Causes and effects of mal-employment among young graduates in Tanzania :a case of Dar es Salaam region

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University of Dar es Salaam
The purpose of the study was to investigate the causes and effects of mal-employment among young graduates in Tanzania. Specifically the study examined the prevalence of mal-employment among young graduates; explored the causes of mal-employment among young graduates; and investigated the effects of mal-employment among young graduates. A survey design using both quantitative and qualitative approaches was employed. Triangulation of different methods of data collection was used, including questionnaires, interviews and documentary review. The study had a sample size of 185 respondents, made up of 160 young graduates’ selected using snowballing sampling and 25 employers obtained through purposive sampling. Data were collected from different employment organisations from three municipalities of Dar es Salam region, namely Temeke, Kinondoni and Ilala and were analysed. Quantitative data, for example, were analysed with the help of the Statistical Package for Social Sciences (SPSS) Version 20. Multiple Response Analysis was used to analyse data related to causes and effects of mal-employment. The software facilitated simple quantified data which were analysed in terms of frequencies and percentages and presented in form of tables and graphs. Qualitative data, on the other hand were subjected to content analysis. The study found that there was high prevalence of mal-employment in various employment sectors, where education sector found to be the leading sector which had 35 (21.87%) mal-employed staffs, followed by banking sector 30 (18.75%), transportation sector 10 (6.25%) and hotel being the least 4(2.5%).Also the study revealed that Education professionals 13 (8.12%) found to be more prone to mal-employment, followed by Sociology 11 (6.87%), Accountancy 10 (6.25%) and Agro-economics profession being the least 2 (1.25%).And the most leading causes were found to include lack of related job opportunities, shortage of related skilled people, poor working conditions, poor payment, corruption and lack of work experience. Also, the study found that the most prevalent negative effects of mal-employment included shortage of related skilled people, increasing training cost, increasing unemployment, poor work performance and lower productivity. Nevertheless, the study also revealed that positive effects of mal-employment were the, decrease in unemployment, an increase in productivity and an improvement in the people’s lives. The study concluded that mal-employment among the young graduates had more negative than positive effects. The study recommends that the regional and municipal government authorities should advise and cooperates with the Ministry of Education and Vocational Training (MoEVT), Ministry of Labour, Prime Minister Office, regional Administration and Local Government (PMO-RALG), other various employment agencies and training institutions to address the challenges associated with causes and effects of mal-employment.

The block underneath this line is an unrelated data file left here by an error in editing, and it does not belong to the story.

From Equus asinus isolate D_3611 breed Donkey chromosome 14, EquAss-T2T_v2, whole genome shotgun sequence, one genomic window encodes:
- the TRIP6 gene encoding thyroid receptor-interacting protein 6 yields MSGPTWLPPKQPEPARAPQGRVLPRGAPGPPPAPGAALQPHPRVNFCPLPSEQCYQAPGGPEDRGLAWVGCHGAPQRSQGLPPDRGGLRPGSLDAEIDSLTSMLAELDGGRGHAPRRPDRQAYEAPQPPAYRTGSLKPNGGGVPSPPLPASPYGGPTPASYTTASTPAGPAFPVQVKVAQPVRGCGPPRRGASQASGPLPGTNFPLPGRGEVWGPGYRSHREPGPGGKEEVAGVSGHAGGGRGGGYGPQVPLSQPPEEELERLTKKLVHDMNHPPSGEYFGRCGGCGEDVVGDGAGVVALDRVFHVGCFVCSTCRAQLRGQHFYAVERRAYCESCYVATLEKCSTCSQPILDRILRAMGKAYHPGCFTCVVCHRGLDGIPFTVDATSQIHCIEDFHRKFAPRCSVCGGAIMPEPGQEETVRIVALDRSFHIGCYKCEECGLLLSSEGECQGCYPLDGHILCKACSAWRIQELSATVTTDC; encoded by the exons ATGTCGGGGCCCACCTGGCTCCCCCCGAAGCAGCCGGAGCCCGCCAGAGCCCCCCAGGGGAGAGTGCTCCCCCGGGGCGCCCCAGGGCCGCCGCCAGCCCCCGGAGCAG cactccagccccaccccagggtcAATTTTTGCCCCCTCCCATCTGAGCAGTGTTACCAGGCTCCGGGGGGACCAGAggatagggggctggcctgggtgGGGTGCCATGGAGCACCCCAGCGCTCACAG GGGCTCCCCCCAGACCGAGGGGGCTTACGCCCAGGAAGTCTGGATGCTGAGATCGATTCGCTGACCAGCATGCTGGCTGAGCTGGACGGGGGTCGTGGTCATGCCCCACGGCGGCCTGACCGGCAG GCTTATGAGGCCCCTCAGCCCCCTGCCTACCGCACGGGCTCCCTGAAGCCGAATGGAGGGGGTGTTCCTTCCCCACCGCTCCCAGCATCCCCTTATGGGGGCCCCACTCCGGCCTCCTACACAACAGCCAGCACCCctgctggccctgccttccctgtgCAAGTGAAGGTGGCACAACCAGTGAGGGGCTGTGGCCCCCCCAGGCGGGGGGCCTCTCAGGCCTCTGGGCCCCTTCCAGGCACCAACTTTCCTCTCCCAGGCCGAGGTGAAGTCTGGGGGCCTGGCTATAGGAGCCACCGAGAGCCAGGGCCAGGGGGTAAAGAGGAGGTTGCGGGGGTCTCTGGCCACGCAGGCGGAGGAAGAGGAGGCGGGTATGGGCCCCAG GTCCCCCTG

Available in print form, East Africana Collection, Dr. Wilbert Chagula Library, Classmark (THS EAF HD5709.2.T34M554)
Underemployment, Graduates, Dar es Salaam, Tanzania
Mligiliche, T.T. (2014) Causes and effects of mal-employment among young graduates in Tanzania :a case of Dar es Salaam region, Masters’ dissertation, University of Dar es Salaam, Dar es Salaam